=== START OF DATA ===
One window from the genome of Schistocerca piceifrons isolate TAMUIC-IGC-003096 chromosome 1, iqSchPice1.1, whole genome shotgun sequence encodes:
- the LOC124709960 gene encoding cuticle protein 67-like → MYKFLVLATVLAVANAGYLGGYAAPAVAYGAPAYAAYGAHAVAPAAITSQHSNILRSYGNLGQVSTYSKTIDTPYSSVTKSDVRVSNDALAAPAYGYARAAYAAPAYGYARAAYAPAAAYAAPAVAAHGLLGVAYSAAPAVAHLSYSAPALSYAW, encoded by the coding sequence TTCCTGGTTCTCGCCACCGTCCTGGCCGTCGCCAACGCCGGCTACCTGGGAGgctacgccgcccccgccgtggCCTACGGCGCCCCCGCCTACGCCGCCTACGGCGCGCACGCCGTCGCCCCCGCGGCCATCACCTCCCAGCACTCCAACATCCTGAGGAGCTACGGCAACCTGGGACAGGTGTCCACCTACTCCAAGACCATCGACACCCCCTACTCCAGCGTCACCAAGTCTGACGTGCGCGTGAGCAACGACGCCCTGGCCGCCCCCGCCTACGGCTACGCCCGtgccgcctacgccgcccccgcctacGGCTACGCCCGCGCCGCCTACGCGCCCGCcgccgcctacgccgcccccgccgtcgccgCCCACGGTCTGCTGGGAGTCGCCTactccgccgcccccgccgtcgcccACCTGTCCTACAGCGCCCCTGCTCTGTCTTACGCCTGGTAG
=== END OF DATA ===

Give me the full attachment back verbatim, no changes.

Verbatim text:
One window from the genome of Schistocerca piceifrons isolate TAMUIC-IGC-003096 chromosome 1, iqSchPice1.1, whole genome shotgun sequence encodes:
- the LOC124709960 gene encoding cuticle protein 67-like → MYKFLVLATVLAVANAGYLGGYAAPAVAYGAPAYAAYGAHAVAPAAITSQHSNILRSYGNLGQVSTYSKTIDTPYSSVTKSDVRVSNDALAAPAYGYARAAYAAPAYGYARAAYAPAAAYAAPAVAAHGLLGVAYSAAPAVAHLSYSAPALSYAW, encoded by the coding sequence TTCCTGGTTCTCGCCACCGTCCTGGCCGTCGCCAACGCCGGCTACCTGGGAGgctacgccgcccccgccgtggCCTACGGCGCCCCCGCCTACGCCGCCTACGGCGCGCACGCCGTCGCCCCCGCGGCCATCACCTCCCAGCACTCCAACATCCTGAGGAGCTACGGCAACCTGGGACAGGTGTCCACCTACTCCAAGACCATCGACACCCCCTACTCCAGCGTCACCAAGTCTGACGTGCGCGTGAGCAACGACGCCCTGGCCGCCCCCGCCTACGGCTACGCCCGtgccgcctacgccgcccccgcctacGGCTACGCCCGCGCCGCCTACGCGCCCGCcgccgcctacgccgcccccgccgtcgccgCCCACGGTCTGCTGGGAGTCGCCTactccgccgcccccgccgtcgcccACCTGTCCTACAGCGCCCCTGCTCTGTCTTACGCCTGGTAG